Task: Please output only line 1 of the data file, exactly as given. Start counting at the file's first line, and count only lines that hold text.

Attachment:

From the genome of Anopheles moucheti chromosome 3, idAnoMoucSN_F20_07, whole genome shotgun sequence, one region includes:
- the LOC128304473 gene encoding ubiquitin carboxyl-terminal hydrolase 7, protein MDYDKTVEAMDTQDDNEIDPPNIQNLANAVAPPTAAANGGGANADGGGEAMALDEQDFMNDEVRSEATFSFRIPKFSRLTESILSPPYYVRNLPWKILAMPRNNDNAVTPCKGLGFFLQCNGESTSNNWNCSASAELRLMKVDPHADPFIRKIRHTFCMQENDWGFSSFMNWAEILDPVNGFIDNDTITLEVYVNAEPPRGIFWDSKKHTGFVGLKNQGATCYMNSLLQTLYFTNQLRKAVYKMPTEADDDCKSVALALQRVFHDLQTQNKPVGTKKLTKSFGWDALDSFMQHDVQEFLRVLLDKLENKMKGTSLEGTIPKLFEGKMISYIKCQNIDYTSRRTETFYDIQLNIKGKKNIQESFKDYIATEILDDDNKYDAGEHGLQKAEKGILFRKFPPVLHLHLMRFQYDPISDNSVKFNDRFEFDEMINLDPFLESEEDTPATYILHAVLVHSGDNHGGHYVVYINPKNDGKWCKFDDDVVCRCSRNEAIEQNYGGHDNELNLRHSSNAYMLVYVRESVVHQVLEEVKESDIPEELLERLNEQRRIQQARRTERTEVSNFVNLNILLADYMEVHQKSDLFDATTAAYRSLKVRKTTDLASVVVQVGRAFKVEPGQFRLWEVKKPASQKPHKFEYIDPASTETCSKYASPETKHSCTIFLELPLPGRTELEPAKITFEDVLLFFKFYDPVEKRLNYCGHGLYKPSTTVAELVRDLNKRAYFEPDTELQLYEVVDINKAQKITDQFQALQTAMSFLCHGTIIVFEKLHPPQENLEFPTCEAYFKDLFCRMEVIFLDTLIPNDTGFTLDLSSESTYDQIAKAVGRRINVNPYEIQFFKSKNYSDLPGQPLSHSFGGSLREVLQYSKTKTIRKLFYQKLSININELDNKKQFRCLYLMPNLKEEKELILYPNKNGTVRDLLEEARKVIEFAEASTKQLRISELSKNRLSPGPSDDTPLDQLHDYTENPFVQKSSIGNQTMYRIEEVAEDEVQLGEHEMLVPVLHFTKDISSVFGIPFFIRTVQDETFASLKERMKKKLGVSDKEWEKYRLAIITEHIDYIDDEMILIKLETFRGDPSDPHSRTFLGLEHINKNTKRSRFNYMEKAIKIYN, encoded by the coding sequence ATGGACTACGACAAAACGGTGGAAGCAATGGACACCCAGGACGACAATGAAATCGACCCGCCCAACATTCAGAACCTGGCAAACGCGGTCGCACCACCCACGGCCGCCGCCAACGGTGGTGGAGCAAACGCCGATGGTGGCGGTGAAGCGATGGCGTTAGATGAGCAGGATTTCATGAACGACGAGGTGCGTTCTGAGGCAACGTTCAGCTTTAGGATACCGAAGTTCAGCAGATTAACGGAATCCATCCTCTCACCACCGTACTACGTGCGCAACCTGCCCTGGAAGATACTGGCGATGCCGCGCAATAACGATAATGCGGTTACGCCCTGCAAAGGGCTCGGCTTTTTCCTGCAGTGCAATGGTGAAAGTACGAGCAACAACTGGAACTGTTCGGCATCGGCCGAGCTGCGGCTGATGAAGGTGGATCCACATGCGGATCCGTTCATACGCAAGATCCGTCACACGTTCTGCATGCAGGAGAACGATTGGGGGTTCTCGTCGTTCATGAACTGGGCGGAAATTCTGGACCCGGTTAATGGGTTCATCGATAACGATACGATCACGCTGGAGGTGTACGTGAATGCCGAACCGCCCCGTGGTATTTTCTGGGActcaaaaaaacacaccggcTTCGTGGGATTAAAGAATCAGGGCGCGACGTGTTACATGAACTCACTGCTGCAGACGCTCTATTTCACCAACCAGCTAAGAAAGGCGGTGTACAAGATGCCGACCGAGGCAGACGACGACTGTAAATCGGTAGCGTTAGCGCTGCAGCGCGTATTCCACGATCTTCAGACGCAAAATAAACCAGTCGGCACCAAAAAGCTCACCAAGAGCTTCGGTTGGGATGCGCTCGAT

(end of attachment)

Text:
From the genome of Anopheles moucheti chromosome 3, idAnoMoucSN_F20_07, whole genome shotgun sequence, one region includes: